I remember when my kids were in their teens – oy, what a nightmare that was. They had a curfew. Midnight.
If they blew in late, they had consequences. So when they came in at 12:30 or 12:15 they complained bitterly when they got extra chores packed into their Saturday mornings.
Oh! You are SO unfair! What’s the big deal? We got in around midnight.
Whazzat? What is it about AT midnight do you not understand? If we give you a specific time, then you need to get home at that time, not around that time. Why? Because it’s parsing – splitting hairs.
And that’s what I see happening in the publishing industry. When I confronted a publisher about his vanity imprint, they insisted it’s not vanity because he’s honest and has real editing. I’m sorry, but that’s parsing. Vanity publishing means that an author pays money to have their book pubbed. Nothing more, nothing less. That some publishers have chosen to be dishonest is a sad offshoot of this particular modality, but that dishonesty is NOT the definition of a vanity press, and no one should be confused with this issue. It’s one of the reasons I worry about the vanity option – there is too much room for abuse.
Just because you say you aren’t a vanity press doesn’t make it so. If it walks like a duck and talks like a duck, then it’s a duck.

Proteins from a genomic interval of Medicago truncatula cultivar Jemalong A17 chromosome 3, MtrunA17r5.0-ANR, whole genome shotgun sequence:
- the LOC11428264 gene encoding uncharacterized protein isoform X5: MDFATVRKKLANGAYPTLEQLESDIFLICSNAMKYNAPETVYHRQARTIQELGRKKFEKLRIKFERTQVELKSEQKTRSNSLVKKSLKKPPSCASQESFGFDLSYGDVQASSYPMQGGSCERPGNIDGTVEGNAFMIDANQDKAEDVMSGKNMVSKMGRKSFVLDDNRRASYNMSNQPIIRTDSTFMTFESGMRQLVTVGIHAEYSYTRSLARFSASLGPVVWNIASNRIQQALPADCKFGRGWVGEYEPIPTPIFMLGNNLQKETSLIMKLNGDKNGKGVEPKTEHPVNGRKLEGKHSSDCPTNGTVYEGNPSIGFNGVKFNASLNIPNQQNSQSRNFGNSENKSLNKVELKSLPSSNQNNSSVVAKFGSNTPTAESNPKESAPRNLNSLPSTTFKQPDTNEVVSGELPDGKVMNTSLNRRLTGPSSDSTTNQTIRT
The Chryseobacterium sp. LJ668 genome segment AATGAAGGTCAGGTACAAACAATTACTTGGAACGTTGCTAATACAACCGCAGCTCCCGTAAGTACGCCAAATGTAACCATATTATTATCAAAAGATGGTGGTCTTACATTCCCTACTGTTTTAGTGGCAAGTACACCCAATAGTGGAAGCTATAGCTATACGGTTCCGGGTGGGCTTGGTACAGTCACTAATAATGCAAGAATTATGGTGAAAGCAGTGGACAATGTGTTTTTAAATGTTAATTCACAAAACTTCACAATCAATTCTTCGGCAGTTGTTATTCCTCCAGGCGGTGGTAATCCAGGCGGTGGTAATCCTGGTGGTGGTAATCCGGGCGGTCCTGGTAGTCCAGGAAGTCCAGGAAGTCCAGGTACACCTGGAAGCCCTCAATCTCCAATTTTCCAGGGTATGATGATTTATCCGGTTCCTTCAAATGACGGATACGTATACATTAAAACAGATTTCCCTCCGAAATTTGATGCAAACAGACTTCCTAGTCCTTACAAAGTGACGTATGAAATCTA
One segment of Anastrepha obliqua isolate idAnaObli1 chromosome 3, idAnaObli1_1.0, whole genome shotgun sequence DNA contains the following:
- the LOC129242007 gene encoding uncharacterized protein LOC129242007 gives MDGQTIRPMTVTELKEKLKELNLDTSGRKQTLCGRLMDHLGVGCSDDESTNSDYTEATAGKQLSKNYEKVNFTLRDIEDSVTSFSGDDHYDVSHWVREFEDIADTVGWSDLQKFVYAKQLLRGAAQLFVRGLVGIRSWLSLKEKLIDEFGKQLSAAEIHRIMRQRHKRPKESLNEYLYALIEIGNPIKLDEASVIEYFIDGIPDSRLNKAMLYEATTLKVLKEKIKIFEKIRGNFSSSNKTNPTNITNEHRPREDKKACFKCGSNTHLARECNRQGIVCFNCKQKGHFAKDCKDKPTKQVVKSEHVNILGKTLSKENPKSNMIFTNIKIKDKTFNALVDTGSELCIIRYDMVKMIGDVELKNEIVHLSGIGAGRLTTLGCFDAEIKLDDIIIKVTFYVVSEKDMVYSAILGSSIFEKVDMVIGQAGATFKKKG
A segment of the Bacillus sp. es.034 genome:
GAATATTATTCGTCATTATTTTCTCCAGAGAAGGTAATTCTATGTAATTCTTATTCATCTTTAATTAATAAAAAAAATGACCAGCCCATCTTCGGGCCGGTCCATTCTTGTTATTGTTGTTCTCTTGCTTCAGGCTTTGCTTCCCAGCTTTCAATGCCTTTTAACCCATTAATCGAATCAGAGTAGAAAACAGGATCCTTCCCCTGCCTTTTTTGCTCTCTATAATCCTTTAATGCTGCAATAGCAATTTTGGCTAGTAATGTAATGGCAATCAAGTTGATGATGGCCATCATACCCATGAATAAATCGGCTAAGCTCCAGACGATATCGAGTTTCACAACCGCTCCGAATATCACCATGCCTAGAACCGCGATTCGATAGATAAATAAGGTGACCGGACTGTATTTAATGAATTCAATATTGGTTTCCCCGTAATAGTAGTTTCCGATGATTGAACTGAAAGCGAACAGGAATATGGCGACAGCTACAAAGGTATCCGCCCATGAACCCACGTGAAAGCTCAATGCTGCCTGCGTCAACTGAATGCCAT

Are there honest vanity presses out there? Yes. You just have to do your research.
The same thing goes when asked about distribution – the lifeblood of publishing. “Do you have distribution?” should be an easy answer. Sadly, it’s anything but with some publishers. The standard answer is: “Of course we have distribution! Ingram, Baker and Taylor distribute our books.”
This is not distribution. Ingram and B&T are warehouse distributors, meaning they ship to stores and libraries when a purchase order comes in. They don’t have sales teams who pitch your book to genre buyers and work to expose your book to the marketplace.
It’s parsing, and it serves to confuse the author.
My feeling is that anyone parsing and nitpicking who they are is someone who may need further scrutiny. Publishing should be a straightforward enterprise, and anyone who can’t answer your questions clearly and succinctly should send up a red flag for you to slow down and dig deeper.
Have you felt there were times when someone was parsing who they were and it confused you?